Library information

Using the library catalogue

You can search the University Library catalogue here. The search will not look inside a book or journal for the author or title of a chapter or article, so you should always search for the author and title of a book or the name of a journal. Sometimes the result will give you a link to access the electronic version of a book or journal. If prompted to log in, use your usual university IT username and password. Although quite a few journals are on JSTOR, some are on other databases or are shelved in the lower level of the library. For that reason, you should search for journals through the main university catalogue, not JSTOR. Sometimes your lecturer will tell you that they have scanned in a useful chapter or article and put this up on the module’s ELE page as a pdf. If you cannot find something you’re supposed to be reading, ask your lecturer or seminar tutor a.s.a.p. If there’s something that the Library doesn’t have, but you think it ought to own, you should speak to the SSLC Library Champion or the department’s Library Liaison Officer, Dr Richard Flower, or suggest it directly to the Library here.

Useful resources

The department has access to a wealth of excellent online resources to help you with your studies. You can find a full list by going here and a selection of the most important resources (including all the ones discussed in this document) here. You should always use these reputable sources rather than relying on Wikipedia or random things on the internet. Just Googling a topic and using the first thing that you find is a very easy way to get yourself a low mark. Here are some links to resources that you will find extremely useful, especially when starting out with your reading for a particular topic:

The Oxford Classical Dictionary

This is a very handy encyclopaedia about the ancient world, with articles by leading experts in the field. There have been four print editions (and you’ll find some copies of these in the library), but you can access the current (and frequently updated) online version here.

Brill’s New Pauly Online

This is the electronic version of a massive encyclopaedia of classical civilisations, with scholarly articles on a wide range of topics. You can access it here.

Digital Loeb Classical Library

You may already be familiar with the Loeb editions and translations of classical texts (red volumes for Latin, green for Greek). The electronic version gives you access to all the volumes ever published, as well as the facility to search them. You can find it here.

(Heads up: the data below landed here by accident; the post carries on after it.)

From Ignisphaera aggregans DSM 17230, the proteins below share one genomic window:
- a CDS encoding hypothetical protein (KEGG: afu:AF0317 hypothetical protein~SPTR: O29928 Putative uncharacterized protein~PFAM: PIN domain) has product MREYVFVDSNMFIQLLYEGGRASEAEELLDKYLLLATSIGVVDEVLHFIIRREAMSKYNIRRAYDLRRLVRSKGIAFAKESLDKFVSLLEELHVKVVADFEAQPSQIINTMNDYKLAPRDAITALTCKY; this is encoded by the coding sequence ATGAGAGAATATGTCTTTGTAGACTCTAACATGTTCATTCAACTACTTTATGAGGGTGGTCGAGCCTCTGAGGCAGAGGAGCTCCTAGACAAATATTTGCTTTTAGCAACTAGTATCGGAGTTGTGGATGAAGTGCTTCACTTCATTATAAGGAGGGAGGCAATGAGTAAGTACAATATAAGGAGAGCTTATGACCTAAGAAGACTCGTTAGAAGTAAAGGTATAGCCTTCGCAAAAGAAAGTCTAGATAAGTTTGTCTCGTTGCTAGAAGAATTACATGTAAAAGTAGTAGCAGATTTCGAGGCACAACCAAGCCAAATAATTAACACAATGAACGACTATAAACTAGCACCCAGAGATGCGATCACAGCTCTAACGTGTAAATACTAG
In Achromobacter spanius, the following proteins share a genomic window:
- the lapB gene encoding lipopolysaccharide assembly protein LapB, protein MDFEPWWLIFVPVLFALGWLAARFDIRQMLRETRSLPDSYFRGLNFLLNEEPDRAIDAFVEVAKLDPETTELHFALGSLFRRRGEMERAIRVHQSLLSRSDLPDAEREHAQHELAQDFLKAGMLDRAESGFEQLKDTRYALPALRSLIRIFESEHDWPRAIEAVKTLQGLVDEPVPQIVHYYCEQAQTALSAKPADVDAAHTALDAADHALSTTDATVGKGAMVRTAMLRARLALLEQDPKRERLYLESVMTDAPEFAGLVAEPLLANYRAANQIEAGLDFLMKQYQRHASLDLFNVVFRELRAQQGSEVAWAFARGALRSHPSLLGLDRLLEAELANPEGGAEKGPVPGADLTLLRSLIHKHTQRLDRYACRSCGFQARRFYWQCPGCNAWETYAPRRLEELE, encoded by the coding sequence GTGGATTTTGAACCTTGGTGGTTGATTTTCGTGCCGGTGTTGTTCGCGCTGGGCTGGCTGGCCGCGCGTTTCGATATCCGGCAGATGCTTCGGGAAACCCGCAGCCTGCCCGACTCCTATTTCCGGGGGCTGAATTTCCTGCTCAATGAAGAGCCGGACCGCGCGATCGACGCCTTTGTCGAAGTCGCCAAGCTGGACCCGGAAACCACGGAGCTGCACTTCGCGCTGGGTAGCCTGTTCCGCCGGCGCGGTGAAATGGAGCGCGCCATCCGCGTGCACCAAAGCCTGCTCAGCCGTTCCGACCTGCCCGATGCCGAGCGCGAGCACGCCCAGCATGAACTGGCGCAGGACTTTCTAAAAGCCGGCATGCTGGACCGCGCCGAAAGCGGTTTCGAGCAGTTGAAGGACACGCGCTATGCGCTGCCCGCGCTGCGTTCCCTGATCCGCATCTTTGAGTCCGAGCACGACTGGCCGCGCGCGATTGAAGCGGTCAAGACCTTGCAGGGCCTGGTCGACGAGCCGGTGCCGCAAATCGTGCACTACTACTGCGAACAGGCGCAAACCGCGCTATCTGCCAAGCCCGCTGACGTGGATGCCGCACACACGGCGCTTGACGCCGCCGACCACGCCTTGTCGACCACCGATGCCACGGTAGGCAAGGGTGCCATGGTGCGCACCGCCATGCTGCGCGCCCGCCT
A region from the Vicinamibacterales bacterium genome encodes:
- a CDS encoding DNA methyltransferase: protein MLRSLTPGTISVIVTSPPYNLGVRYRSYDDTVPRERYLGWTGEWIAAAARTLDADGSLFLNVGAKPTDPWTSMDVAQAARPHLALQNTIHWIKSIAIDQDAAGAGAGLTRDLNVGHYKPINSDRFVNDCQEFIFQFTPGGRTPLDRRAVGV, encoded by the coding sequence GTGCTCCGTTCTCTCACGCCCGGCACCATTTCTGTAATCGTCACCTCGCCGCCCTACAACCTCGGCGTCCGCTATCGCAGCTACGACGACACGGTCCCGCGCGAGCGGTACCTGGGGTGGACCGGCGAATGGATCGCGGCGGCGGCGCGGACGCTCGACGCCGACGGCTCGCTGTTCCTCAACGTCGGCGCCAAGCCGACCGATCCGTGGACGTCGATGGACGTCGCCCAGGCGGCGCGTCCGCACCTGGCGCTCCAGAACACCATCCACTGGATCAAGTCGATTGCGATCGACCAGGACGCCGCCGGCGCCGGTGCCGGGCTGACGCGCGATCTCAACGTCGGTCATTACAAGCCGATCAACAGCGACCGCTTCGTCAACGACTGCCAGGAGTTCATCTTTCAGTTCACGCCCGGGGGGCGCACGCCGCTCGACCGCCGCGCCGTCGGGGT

Oxford Scholarly Editions Online

This is an expanding database of classical texts, translations and commentaries from Oxford University Press. It gives you access to Oxford Classical Texts editions of Latin and Greek works, as well as Oxford World’s Classics translations and any relevant commentaries published by OUP. These can all be opened simultaneously in parallel windows, making it easy to access information about particular passages. There is also a built-in tool for accessing an online version of the Oxford Latin Dictionary. You can find it here.

Tools for research

If you’re conducting research into a topic, such as for an undergraduate dissertation or a graduate degree, you can use the resources mentioned above, but you might also find the following to be helpful:

Oxford Bibliographies Online

These are introductory bibliographies on a variety of classical figures and topics, to help you to get started with any research project. You can find them here.

L’année philologique

This is an enormous database of modern publications in the field of Classics and Ancient History from 1924 to the present day. It is an excellent way of finding out what material is out there in order to build your own bibliography. The database is searchable by ancient author, modern author or keyword. You can find it here. (Please note that L’année philologique tells you what books and articles are available, but does not contain links to access them. You’ll need to find them through the Library catalogue in the usual way.)

Thesaurus Linguae Graecae Online and Library of Latin Texts

These are searchable databases of Greek and Latin texts, covering a massive range of literature and a large chronological span. You can access the Greek one here and the Latin here.

Inter-library loans

If you need to consult a book, chapter or article for your research and it isn’t available through the University Library, you can request to borrow it from another library through the ILL section of the Library website here. These loans usually cost £13.50 each, but final-year undergraduates and MA students in the College of Humanities get five free loans. Humanities PhD students get 20 free loans per year (or 10 if part-time) and can apply for more with their supervisor’s approval. Since these free loans are limited, don’t rush into using them all early in the year.